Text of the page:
From Iceland — Writing Is Einar Már Guðmundsson's Politics

Writing Is Einar Már Guðmundsson’s Politics

Published December 6, 2019

Writing Is Einar Már Guðmundsson’s Politics
Sam O'Donnell
Photo by
Art Bicnick

Author Einar Már Guðmundsson has been publishing books for nearly forty years. He wrote the critically acclaimed novel ‘Angels of the Universe,’ as well as the screenplay for that movie. His work has been translated into over 20 languages. He has always seen his writing as a form of social engagement, because, as he says, “sometimes the society needs your voice, and sometimes it’s best to be quiet.” Here, he gives us insight into what made him the writer he is today.

The spark that started it all

Since I was a boy, I was a storyteller and a talking poet, so I think it was very good for the people around me that I started doing it alone. I found rather early in life the need to express myself. These were tough times in the late 60s and early 70s. As Bob Dylan says, “there was music in the cafés at night, and revolution in the air,” so I could say that this revolution in the air inspired me a lot.

In my teenage years, I read a lot. In the beginning, it was very much with a social engagement. I was engaged in left wing politics. The organisation I belonged to had an anarcho-socialistic character. Many of the progressive artists were among this movement. But later I began to look for other things besides social engagement. I was always looking for new answers, so poetry and writing became all mixed together. Telling stories, finding some meaning with all the things around us.

The storytelling gene

At the beginning of the 20th century, my father was born in Reykjavík to a very poor family. He had ten siblings, and because of this poverty, the family dissolved and went to farms mainly in the south of the country. Very few of them got a formal education, but they had a lot of wisdom inside. So my father became a taxi driver. My mother was from a more middle-class family, having grown up here in Reykjavík. She had this love for stories and poetry. I remember some of the stories I heard; I used them later in my novels.

“I lost myself in this world of poetry, and it’s still, in a way, my foundation.”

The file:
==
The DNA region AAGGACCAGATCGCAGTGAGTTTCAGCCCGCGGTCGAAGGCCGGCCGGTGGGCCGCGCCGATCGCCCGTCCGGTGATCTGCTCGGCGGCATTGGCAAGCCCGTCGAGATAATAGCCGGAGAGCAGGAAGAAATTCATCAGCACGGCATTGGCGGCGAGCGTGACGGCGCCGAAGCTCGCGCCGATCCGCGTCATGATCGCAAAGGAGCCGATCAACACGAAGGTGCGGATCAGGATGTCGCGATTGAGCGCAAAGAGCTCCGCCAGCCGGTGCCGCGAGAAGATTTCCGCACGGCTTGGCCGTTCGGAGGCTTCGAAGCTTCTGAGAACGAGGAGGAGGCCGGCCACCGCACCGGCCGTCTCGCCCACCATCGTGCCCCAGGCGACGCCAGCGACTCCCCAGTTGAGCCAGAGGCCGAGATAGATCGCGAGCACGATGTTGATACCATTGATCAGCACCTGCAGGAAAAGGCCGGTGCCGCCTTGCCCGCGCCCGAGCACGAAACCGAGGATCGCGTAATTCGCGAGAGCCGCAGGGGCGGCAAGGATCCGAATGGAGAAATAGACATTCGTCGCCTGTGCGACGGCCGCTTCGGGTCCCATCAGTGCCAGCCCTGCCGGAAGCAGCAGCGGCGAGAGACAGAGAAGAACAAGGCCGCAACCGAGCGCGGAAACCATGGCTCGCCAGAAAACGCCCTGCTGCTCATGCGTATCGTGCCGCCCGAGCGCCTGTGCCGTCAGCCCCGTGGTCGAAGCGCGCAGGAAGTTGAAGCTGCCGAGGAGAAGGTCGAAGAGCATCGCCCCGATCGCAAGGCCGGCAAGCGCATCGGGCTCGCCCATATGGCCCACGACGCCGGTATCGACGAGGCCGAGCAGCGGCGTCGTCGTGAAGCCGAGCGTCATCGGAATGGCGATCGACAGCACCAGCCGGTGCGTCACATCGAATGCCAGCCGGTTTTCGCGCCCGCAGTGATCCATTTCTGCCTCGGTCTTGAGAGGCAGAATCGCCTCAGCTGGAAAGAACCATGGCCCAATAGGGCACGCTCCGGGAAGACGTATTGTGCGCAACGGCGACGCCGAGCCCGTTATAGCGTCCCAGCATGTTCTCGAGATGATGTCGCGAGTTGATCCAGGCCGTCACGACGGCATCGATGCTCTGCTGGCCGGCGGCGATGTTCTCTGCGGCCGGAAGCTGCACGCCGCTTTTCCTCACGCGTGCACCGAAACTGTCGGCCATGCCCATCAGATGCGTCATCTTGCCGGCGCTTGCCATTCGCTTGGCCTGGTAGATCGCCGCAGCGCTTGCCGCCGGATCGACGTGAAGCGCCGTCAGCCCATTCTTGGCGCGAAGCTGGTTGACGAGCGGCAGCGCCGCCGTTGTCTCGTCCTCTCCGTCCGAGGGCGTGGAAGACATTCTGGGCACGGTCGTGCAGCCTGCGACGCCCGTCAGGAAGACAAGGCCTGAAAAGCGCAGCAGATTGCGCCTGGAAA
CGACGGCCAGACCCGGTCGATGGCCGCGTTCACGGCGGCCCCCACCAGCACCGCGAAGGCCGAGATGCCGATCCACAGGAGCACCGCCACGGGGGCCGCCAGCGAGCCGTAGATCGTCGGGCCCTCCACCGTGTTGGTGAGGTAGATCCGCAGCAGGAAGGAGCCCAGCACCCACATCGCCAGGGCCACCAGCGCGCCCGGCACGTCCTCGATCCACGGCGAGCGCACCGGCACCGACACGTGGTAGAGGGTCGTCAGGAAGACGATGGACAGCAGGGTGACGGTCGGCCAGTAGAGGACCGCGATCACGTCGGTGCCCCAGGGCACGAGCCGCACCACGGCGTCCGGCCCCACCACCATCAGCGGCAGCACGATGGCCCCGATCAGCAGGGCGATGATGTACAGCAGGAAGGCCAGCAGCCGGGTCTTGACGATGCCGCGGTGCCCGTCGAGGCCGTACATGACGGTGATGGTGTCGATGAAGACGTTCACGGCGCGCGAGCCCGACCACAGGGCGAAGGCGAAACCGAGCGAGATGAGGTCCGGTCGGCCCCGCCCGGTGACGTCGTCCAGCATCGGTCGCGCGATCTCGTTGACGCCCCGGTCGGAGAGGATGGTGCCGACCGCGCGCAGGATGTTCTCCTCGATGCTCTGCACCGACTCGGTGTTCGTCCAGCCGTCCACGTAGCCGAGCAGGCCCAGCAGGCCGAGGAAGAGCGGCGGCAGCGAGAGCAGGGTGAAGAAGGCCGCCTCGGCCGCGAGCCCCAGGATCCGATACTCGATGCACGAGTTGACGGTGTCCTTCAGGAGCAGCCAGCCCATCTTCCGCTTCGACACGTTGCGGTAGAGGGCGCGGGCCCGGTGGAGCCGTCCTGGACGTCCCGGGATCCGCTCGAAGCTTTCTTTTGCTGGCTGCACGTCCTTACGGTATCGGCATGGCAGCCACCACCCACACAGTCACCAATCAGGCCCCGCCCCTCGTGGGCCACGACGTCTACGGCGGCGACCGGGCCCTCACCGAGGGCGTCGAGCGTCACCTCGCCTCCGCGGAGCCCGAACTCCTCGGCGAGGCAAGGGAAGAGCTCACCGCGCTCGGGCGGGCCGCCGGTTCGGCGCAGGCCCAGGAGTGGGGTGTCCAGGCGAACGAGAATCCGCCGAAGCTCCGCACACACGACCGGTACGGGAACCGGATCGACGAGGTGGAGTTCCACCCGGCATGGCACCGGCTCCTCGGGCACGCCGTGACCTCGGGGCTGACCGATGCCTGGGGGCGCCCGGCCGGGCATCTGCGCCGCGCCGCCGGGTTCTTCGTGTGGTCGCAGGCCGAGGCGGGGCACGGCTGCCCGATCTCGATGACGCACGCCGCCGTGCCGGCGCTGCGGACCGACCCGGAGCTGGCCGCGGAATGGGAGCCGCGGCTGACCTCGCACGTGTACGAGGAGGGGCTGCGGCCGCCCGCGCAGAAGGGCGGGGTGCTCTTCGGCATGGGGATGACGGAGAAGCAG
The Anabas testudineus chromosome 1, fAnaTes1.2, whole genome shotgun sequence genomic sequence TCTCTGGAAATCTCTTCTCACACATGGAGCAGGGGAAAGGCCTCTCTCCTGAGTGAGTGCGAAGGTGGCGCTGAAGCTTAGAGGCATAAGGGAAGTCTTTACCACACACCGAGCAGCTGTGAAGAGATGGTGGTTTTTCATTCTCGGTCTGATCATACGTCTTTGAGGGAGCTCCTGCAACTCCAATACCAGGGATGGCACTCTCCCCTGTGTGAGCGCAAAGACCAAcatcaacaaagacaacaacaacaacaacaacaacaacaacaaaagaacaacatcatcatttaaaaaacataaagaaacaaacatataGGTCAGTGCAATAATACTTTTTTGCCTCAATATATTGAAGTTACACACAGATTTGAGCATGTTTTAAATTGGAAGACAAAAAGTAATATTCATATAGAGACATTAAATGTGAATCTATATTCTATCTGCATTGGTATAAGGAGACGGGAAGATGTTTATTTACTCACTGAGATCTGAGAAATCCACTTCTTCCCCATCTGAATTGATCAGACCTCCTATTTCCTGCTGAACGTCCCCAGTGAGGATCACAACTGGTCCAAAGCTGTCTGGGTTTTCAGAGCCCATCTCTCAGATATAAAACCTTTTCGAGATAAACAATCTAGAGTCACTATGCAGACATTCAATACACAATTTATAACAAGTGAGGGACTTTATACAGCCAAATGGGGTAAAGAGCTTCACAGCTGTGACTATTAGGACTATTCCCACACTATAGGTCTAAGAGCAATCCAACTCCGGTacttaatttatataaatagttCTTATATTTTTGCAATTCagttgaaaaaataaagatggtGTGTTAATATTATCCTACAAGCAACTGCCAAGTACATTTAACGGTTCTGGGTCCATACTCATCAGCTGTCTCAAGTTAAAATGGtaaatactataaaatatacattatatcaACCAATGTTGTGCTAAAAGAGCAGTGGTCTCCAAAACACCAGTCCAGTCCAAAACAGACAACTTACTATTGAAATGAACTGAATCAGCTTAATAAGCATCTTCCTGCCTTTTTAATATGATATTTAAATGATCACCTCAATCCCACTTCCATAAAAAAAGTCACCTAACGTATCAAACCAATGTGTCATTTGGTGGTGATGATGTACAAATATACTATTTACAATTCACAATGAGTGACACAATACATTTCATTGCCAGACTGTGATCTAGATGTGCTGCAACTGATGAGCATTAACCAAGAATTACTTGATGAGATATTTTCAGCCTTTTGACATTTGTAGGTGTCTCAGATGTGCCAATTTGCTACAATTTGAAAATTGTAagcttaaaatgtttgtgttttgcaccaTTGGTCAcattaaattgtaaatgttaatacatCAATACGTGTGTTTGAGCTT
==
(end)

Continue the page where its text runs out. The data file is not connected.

For example, one of my uncles went to fight in the Spanish Civil War, and when he came back, he was also a taxi driver. And he was always telling stories. The taxi drivers had this dispatch central where people would call for a taxi, and sometimes because my uncle was telling such good stories, they didn’t want to take the orders, they wanted him to finish the story. He was brilliant.

Poets, teachers, and authors

One of my teachers was the poet Sigfús Daðason. When I was seriously beginning to read poetry, I found his books at the library, and they spoke directly to me. Later he would be my teacher at the university, and we became very good friends, and he also was very fond of my writing from the beginning.

Of course, other modern Icelandic poets who belong to this generation (born between 1910-1930) influenced me. I lost myself in this world of poetry, and it’s still, in a way, my foundation.

I also found inspiration in American authors such as William Carlos Williams and Richard Brautigan. Brautigan was somebody who spoke directly to me. I could also mention Kurt Vonnegut. And then I began to read some authors translated into Icelandic, like Sinclair Lewis, John Steinbeck, and William Faulkner.

And then in Iceland, we had Halldór Laxness. He was all around. Later, I began to study all his books. He was like a whole academy to me and my writing. I could learn almost anything from him. There are others. Þórbergur Þórðarson is a bit older than Laxness. He wrote what you call autofiction. He was somebody, like Laxness, that spoke very much to the time in which I grew up.

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